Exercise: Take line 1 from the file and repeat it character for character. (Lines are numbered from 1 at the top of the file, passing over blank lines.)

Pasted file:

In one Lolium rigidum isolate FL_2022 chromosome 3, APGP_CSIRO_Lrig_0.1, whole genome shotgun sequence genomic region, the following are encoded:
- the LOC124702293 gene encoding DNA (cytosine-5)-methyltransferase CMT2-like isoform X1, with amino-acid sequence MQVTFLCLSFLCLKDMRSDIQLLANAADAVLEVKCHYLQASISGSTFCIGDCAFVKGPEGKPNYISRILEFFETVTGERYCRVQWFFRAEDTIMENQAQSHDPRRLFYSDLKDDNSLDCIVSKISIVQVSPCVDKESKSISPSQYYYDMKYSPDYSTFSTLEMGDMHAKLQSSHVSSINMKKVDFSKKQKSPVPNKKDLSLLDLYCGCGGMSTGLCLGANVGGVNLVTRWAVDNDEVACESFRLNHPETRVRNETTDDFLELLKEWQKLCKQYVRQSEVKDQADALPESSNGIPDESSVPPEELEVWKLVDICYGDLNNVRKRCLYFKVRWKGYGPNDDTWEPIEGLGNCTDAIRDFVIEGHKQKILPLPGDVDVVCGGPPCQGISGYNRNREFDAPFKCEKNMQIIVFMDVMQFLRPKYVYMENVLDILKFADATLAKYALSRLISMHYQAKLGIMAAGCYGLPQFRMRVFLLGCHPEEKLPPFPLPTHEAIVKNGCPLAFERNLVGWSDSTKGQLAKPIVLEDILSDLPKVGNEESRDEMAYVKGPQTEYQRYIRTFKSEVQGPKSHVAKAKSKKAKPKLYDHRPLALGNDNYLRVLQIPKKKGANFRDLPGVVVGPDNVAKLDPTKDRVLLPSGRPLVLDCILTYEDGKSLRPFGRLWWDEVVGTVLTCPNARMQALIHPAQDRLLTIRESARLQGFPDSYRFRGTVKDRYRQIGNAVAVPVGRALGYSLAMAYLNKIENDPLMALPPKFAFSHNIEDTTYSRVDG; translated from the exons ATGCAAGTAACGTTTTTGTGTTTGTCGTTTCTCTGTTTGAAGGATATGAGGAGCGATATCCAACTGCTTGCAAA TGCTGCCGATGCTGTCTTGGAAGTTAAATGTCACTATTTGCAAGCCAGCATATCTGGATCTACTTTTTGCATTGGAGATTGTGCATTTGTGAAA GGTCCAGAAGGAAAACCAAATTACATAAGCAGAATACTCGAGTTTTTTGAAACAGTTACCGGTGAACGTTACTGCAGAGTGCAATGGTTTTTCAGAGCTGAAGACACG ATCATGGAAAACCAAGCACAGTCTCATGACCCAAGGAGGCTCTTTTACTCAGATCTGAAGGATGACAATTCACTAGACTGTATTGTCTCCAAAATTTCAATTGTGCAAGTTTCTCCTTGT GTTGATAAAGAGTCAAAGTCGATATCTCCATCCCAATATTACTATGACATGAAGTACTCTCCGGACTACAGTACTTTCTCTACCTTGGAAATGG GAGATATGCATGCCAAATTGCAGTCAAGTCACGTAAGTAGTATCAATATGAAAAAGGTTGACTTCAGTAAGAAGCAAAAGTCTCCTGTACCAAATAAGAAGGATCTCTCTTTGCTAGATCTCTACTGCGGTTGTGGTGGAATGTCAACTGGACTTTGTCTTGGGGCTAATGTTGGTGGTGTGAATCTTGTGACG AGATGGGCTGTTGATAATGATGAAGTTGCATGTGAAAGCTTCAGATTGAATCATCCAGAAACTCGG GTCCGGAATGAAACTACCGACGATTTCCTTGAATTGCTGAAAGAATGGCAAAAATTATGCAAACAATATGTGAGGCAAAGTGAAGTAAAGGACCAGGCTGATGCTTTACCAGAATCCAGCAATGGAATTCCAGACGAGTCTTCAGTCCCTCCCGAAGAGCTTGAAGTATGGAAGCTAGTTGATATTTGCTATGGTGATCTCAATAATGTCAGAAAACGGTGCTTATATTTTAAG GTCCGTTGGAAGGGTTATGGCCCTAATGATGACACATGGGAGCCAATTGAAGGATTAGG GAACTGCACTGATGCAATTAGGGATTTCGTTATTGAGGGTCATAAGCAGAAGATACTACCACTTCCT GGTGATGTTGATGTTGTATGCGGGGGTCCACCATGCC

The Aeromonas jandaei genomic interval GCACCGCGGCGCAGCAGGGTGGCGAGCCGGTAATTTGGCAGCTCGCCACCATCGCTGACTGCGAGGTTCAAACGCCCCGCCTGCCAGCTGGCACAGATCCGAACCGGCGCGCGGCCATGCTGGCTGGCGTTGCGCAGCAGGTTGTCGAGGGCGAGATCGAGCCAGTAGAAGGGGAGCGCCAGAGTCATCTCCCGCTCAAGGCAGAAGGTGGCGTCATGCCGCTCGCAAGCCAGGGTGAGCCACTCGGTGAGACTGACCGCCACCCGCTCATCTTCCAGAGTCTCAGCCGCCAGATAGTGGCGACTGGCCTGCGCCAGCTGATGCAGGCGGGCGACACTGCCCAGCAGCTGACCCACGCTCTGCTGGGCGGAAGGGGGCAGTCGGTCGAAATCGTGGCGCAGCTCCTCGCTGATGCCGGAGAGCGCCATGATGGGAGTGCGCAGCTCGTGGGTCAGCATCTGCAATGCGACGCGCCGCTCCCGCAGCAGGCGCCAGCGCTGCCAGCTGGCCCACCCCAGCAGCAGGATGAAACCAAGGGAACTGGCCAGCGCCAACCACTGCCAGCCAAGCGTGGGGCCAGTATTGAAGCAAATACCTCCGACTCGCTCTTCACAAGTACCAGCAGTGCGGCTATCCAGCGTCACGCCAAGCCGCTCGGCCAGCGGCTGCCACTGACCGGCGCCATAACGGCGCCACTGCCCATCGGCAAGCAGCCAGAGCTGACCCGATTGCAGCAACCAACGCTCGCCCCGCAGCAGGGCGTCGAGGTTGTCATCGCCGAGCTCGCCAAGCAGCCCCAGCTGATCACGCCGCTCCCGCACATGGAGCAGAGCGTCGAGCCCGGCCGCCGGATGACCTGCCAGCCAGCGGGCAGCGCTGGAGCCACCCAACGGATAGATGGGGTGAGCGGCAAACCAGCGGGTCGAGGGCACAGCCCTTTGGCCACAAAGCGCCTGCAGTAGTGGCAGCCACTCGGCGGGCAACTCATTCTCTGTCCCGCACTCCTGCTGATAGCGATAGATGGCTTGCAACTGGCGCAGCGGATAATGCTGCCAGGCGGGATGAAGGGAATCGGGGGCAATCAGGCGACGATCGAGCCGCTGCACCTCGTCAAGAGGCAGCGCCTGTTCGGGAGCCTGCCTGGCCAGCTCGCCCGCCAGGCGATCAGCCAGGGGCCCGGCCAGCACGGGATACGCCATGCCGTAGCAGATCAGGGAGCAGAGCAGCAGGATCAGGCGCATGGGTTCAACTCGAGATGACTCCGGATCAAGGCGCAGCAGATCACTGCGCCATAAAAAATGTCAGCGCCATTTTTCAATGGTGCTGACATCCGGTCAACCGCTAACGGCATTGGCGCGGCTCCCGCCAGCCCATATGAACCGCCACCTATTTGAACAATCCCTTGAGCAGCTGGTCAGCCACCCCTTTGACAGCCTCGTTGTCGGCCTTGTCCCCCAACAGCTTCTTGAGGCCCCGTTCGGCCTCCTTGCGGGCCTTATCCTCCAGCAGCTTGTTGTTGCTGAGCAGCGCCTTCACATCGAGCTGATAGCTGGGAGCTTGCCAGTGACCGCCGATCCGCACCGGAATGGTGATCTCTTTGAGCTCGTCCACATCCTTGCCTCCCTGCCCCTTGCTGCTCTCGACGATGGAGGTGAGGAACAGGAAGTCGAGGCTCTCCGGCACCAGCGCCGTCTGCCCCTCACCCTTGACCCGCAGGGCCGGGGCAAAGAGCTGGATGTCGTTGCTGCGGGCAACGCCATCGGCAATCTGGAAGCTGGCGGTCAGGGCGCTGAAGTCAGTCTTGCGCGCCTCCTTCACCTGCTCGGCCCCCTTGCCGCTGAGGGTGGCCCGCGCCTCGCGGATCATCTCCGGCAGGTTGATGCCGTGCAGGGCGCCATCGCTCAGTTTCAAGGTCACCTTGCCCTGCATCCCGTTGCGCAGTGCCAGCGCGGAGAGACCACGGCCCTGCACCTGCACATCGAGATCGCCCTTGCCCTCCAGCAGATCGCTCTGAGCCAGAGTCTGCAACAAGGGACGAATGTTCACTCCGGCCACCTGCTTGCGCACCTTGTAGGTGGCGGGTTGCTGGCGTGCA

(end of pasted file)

In one Lolium rigidum isolate FL_2022 chromosome 3, APGP_CSIRO_Lrig_0.1, whole genome shotgun sequence genomic region, the following are encoded: